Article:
Here is the statement from UK Prime Minister Boris Johnson in full.
"From the outset we were totally clear that we wanted nothing more complicated than a Canada-style relationship based on friendship and free trade. To judge by the latest EU summit in Brussels, that won’t work for our EU partners. They want the continued ability to control our legislative freedom, our fisheries, in a way that is completely unacceptable to an independent country. And since we have only 10 weeks until the end of the transition period on 1 January, I have to make a judgement about the likely outcome and to get us all ready.
"And given that they have refused to negotiate seriously for much of the last few months and given that this summit appears explicitly to rule out a Canada-style deal, I’ve concluded that we should get ready for 1 January with arrangements that are more like Australia’s, based on simple principles of global free trade. And we can do it because we always knew that there would be change on 1 January whatever type of relationship we had. And so now is the time for our businesses to get ready and for our hauliers to get ready, for travellers to get ready.
"And, of course, we’re willing to discuss the practicalities with our friends where a lot of progress has already been made, by the way on such issues as social security and aviation, nuclear cooperation, and so on. But, for whatever reason, it’s clear from the summit that after 45 years of membership, they are not willing, unless there’s some fundamental change of approach, to offer this country, the same terms as Canada.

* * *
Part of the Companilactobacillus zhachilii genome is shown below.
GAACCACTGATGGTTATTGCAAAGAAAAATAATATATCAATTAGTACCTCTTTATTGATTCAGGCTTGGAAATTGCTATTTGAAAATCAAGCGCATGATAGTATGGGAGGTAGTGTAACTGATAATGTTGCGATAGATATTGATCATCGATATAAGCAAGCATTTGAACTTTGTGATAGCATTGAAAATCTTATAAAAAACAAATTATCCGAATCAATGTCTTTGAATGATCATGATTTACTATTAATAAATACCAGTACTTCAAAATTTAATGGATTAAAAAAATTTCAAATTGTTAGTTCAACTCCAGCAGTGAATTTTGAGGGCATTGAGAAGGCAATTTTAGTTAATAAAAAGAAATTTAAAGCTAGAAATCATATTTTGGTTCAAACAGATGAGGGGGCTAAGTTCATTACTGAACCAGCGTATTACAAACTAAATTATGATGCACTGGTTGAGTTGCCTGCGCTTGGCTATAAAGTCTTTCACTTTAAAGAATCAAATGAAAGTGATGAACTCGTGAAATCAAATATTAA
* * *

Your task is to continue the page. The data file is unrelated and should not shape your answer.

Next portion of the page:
"And so with high hearts and with complete confidence, we will prepare to embrace the alternative and we will prosper mightily as an independent free trading nation controlling our own borders, our fisheries and setting our own laws. And in the meantime, the government will, of course, be focusing on tackling COVID and building that better so that 2021 is a year of recovery and renewal."
Shake off your ill will, Britain tells EU over post-Brexit trade
The European Union should shake off its ill will and build a good relationship with Britain as sovereign equals, Britain’s top EU adviser David Frost (pictured, left) said on Sunday (7 March), promising to stand up for the country’s interests, writes Elizabeth Piper.
Writing in the Sunday Telegraph, Frost again defended Britain’s unilateral move to smooth post-Brexit trade between Britain and Northern Ireland, over which the EU has promised to launch legal action for breaching the terms of the Brexit deal.
Since Britain left the EU last year, relations between the two have soured, with both sides accusing the other of acting in bad faith in relation to part of their trade agreement that covers goods movements to Northern Ireland.
Frost, who led Britain’s negotiations to secure a trade deal with the bloc, was appointed as a minister and Prime Minister Boris Johnson’s main point man for future ties with the EU earlier this year and looks set to take a firmer approach.
“I hope they will shake off any remaining ill will towards us for leaving, and instead build a friendly relationship, between sovereign equals,” he wrote in an opinion piece.